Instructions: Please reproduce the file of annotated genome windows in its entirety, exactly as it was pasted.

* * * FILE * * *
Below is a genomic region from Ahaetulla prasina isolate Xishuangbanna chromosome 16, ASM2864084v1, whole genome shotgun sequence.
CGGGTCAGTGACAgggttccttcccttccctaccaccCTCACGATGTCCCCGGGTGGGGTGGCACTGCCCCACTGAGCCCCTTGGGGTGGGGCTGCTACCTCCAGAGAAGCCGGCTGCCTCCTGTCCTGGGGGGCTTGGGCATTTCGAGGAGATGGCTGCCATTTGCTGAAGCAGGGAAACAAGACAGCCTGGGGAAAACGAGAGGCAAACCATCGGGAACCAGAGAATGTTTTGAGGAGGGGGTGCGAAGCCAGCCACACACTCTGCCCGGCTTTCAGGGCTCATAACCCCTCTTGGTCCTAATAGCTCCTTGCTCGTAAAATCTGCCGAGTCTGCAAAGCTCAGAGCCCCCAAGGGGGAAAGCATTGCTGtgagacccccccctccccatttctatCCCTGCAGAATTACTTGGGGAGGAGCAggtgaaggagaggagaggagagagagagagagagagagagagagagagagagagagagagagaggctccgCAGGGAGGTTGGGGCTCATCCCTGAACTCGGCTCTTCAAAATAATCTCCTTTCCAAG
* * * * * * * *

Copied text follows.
Below is a genomic region from Ahaetulla prasina isolate Xishuangbanna chromosome 16, ASM2864084v1, whole genome shotgun sequence.
CGGGTCAGTGACAgggttccttcccttccctaccaccCTCACGATGTCCCCGGGTGGGGTGGCACTGCCCCACTGAGCCCCTTGGGGTGGGGCTGCTACCTCCAGAGAAGCCGGCTGCCTCCTGTCCTGGGGGGCTTGGGCATTTCGAGGAGATGGCTGCCATTTGCTGAAGCAGGGAAACAAGACAGCCTGGGGAAAACGAGAGGCAAACCATCGGGAACCAGAGAATGTTTTGAGGAGGGGGTGCGAAGCCAGCCACACACTCTGCCCGGCTTTCAGGGCTCATAACCCCTCTTGGTCCTAATAGCTCCTTGCTCGTAAAATCTGCCGAGTCTGCAAAGCTCAGAGCCCCCAAGGGGGAAAGCATTGCTGtgagacccccccctccccatttctatCCCTGCAGAATTACTTGGGGAGGAGCAggtgaaggagaggagaggagagagagagagagagagagagagagagagagagagagagagagaggctccgCAGGGAGGTTGGGGCTCATCCCTGAACTCGGCTCTTCAAAATAATCTCCTTTCCAAG